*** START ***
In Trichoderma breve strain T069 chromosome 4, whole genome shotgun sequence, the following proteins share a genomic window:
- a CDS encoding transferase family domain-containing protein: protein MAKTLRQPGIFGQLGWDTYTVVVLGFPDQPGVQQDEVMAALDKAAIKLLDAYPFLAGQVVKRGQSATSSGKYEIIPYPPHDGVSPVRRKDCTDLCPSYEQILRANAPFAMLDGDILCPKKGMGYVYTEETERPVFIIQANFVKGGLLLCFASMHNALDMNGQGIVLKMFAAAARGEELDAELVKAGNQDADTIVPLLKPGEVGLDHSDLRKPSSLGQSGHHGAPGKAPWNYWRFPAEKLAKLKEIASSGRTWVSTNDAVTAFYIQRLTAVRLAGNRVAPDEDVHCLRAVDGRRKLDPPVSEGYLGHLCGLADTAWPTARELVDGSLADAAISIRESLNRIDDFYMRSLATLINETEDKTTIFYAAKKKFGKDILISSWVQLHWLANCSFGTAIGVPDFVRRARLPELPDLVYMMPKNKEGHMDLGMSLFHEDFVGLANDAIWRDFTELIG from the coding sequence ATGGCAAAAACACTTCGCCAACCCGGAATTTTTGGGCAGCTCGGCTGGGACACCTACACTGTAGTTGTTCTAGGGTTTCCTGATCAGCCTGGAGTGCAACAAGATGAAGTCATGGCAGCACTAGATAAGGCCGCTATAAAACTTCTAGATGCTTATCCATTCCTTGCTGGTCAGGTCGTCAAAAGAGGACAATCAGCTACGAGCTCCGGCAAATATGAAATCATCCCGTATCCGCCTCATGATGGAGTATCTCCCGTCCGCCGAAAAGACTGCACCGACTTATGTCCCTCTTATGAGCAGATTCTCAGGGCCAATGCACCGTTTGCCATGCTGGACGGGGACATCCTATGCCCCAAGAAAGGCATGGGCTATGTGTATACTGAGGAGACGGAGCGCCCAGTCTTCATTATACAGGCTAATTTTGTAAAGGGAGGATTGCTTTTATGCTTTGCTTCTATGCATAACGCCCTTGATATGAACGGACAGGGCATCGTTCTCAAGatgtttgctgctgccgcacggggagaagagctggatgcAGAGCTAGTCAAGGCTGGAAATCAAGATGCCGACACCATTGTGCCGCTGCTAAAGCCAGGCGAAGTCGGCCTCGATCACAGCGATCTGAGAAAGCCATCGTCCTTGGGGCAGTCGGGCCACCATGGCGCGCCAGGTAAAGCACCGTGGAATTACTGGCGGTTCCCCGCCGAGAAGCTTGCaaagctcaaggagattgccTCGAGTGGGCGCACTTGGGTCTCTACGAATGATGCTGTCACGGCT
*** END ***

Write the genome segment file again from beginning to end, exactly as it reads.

In Trichoderma breve strain T069 chromosome 4, whole genome shotgun sequence, the following proteins share a genomic window:
- a CDS encoding transferase family domain-containing protein: protein MAKTLRQPGIFGQLGWDTYTVVVLGFPDQPGVQQDEVMAALDKAAIKLLDAYPFLAGQVVKRGQSATSSGKYEIIPYPPHDGVSPVRRKDCTDLCPSYEQILRANAPFAMLDGDILCPKKGMGYVYTEETERPVFIIQANFVKGGLLLCFASMHNALDMNGQGIVLKMFAAAARGEELDAELVKAGNQDADTIVPLLKPGEVGLDHSDLRKPSSLGQSGHHGAPGKAPWNYWRFPAEKLAKLKEIASSGRTWVSTNDAVTAFYIQRLTAVRLAGNRVAPDEDVHCLRAVDGRRKLDPPVSEGYLGHLCGLADTAWPTARELVDGSLADAAISIRESLNRIDDFYMRSLATLINETEDKTTIFYAAKKKFGKDILISSWVQLHWLANCSFGTAIGVPDFVRRARLPELPDLVYMMPKNKEGHMDLGMSLFHEDFVGLANDAIWRDFTELIG from the coding sequence ATGGCAAAAACACTTCGCCAACCCGGAATTTTTGGGCAGCTCGGCTGGGACACCTACACTGTAGTTGTTCTAGGGTTTCCTGATCAGCCTGGAGTGCAACAAGATGAAGTCATGGCAGCACTAGATAAGGCCGCTATAAAACTTCTAGATGCTTATCCATTCCTTGCTGGTCAGGTCGTCAAAAGAGGACAATCAGCTACGAGCTCCGGCAAATATGAAATCATCCCGTATCCGCCTCATGATGGAGTATCTCCCGTCCGCCGAAAAGACTGCACCGACTTATGTCCCTCTTATGAGCAGATTCTCAGGGCCAATGCACCGTTTGCCATGCTGGACGGGGACATCCTATGCCCCAAGAAAGGCATGGGCTATGTGTATACTGAGGAGACGGAGCGCCCAGTCTTCATTATACAGGCTAATTTTGTAAAGGGAGGATTGCTTTTATGCTTTGCTTCTATGCATAACGCCCTTGATATGAACGGACAGGGCATCGTTCTCAAGatgtttgctgctgccgcacggggagaagagctggatgcAGAGCTAGTCAAGGCTGGAAATCAAGATGCCGACACCATTGTGCCGCTGCTAAAGCCAGGCGAAGTCGGCCTCGATCACAGCGATCTGAGAAAGCCATCGTCCTTGGGGCAGTCGGGCCACCATGGCGCGCCAGGTAAAGCACCGTGGAATTACTGGCGGTTCCCCGCCGAGAAGCTTGCaaagctcaaggagattgccTCGAGTGGGCGCACTTGGGTCTCTACGAATGATGCTGTCACGGCT